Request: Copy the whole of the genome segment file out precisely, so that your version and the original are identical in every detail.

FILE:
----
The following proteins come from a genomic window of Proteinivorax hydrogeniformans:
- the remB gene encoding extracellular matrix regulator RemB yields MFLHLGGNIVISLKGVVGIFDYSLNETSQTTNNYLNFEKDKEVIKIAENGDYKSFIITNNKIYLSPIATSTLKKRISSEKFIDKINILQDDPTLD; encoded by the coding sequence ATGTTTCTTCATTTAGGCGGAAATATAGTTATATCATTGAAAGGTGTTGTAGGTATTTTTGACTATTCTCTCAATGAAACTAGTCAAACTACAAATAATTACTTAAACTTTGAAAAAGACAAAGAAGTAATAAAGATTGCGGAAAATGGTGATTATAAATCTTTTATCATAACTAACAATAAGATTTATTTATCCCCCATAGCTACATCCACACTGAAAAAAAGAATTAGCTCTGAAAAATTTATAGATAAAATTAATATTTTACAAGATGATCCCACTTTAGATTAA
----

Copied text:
The following proteins come from a genomic window of Proteinivorax hydrogeniformans:
- the remB gene encoding extracellular matrix regulator RemB yields MFLHLGGNIVISLKGVVGIFDYSLNETSQTTNNYLNFEKDKEVIKIAENGDYKSFIITNNKIYLSPIATSTLKKRISSEKFIDKINILQDDPTLD; encoded by the coding sequence ATGTTTCTTCATTTAGGCGGAAATATAGTTATATCATTGAAAGGTGTTGTAGGTATTTTTGACTATTCTCTCAATGAAACTAGTCAAACTACAAATAATTACTTAAACTTTGAAAAAGACAAAGAAGTAATAAAGATTGCGGAAAATGGTGATTATAAATCTTTTATCATAACTAACAATAAGATTTATTTATCCCCCATAGCTACATCCACACTGAAAAAAAGAATTAGCTCTGAAAAATTTATAGATAAAATTAATATTTTACAAGATGATCCCACTTTAGATTAA